The Photoresist Analog Transfer Scheme for HEBS-Glass Photomasks
Analog surface height profile in photoresist from a single optical
exposure using one HEBS-glass gray level mask
Photoresists designed for IC fabrication are binary photoresists. Due to the existence of
a threshhold effect, binary microstructures are produced with conventional photolithographic
processes using all types of photomasks including chrome masks. To create binary structures
in photoresist, it is necessary that the optical density (OD) of chrome is more than 1.2.
When the OD of the mask is much below 1.2, even with the binary photoresist, there exists a
dynamic range where the developed resist thickness is a function of the optical density of
the photomask. This dynamic range can be extended by the analog transfer scheme described
below. The dynamic range of photoresist in the analog transfer scheme, in general,
cooresponds to OD values in the range of 0.1 to 0.85. The dynamic range of a positive
non-chemically amplified, Novalac-based photoresist can, in general, be extended to about
1.0 in OD value.
The Procedure of Processing Photoresist to Produce an Analog Resist Profile
Clean substrate (e.g. quartz plates)
with heated resist stripper.
Rinse thoroughly with Di water.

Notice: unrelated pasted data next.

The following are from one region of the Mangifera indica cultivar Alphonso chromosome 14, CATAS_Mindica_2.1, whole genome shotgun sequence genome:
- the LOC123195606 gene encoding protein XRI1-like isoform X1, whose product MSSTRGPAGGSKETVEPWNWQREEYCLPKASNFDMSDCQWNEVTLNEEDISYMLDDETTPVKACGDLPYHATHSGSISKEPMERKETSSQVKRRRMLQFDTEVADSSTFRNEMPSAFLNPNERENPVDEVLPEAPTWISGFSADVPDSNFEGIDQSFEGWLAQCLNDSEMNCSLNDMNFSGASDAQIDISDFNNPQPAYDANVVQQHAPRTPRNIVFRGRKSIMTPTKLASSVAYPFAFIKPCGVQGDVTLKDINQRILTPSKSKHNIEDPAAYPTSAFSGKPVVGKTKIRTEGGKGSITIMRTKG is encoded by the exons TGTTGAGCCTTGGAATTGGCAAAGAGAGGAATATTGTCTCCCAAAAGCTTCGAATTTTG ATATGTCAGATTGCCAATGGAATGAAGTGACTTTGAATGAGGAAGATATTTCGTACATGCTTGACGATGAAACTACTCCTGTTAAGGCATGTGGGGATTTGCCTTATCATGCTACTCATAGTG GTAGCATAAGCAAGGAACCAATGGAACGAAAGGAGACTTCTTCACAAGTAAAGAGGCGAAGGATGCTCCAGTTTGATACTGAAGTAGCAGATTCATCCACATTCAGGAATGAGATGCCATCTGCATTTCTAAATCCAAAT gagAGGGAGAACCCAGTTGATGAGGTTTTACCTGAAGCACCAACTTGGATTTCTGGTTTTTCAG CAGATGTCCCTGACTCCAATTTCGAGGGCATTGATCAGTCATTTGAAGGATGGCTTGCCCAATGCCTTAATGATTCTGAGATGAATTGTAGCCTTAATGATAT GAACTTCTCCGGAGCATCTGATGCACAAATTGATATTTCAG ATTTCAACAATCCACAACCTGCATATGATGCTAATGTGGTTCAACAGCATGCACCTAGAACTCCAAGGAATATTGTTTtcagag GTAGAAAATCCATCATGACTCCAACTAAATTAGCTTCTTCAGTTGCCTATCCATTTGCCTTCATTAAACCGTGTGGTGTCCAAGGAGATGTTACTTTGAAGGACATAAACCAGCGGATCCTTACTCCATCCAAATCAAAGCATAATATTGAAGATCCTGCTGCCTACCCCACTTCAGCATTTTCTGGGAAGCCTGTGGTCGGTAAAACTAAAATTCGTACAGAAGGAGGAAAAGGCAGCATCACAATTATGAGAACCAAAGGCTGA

Dry out bake at about 120oC
for 1 hour.
Allow to cool down and spin a layer of OeBR-514
(photoresist from Olin Ciba Geigy) at 2500 rpm for 30 seconds. This should give a
layer slightly above 1 micron thickness.
Softbake photoresist at a low temperature and for
a shortened time from that which is normally used for binary lithography. For OeBr-514
use 90oC in a convection oven for 15 minutes instead of the recommended 30
minutes. This increases the sensitivity and will also make the contrast curve more linear
and increase the dynamic range of the analog transfer scheme.
After exposure for a batch development with low
agitation (move plate once every 5 seconds e.g. lift half an inch, slowly move down),
use a standard Metal-Ion-Free developer which is rather weak and has lower contrast
compared to the usual developers, e.g. Shipley MF-319.
Immediately follow with a Di water rinse.
Be very careful not to spray or force any features away.
(Note: the above procedure was developed
for Olin Ciba Geigy’s OeBR-514 resist which is no longer available for
purchase. Please see below for available photoresists.)
Postbake for several hours in a 90oC oven.
Higher temperatures will melt the features in the resist.
In principle, other resists can be used in a
similar way. Just adjust the processing temperature or duration to reduce the
heat schedules for softbake. Specifically, use a bake duration that is a factor
of 0.5 to 0.67 of the manufacturer's recommendations for binary lithography
(e.g. 15 to 20 minutes instead of 30 minutes). The photoresist should be a positive
and non-chemically amplified, Novolac-based photoresist.
Other photoresists that have also been used
successfully are: Shipley STR1045, STR 1075 and S1650, and Clariant AZ P4620,
AZ P4330-RS and AZ 4562.
Resist features having thickness range from
submicron up to more than 20 micron were produced with HEBS glass masks having
gray levels in the OD range of 0.1 to 1.2.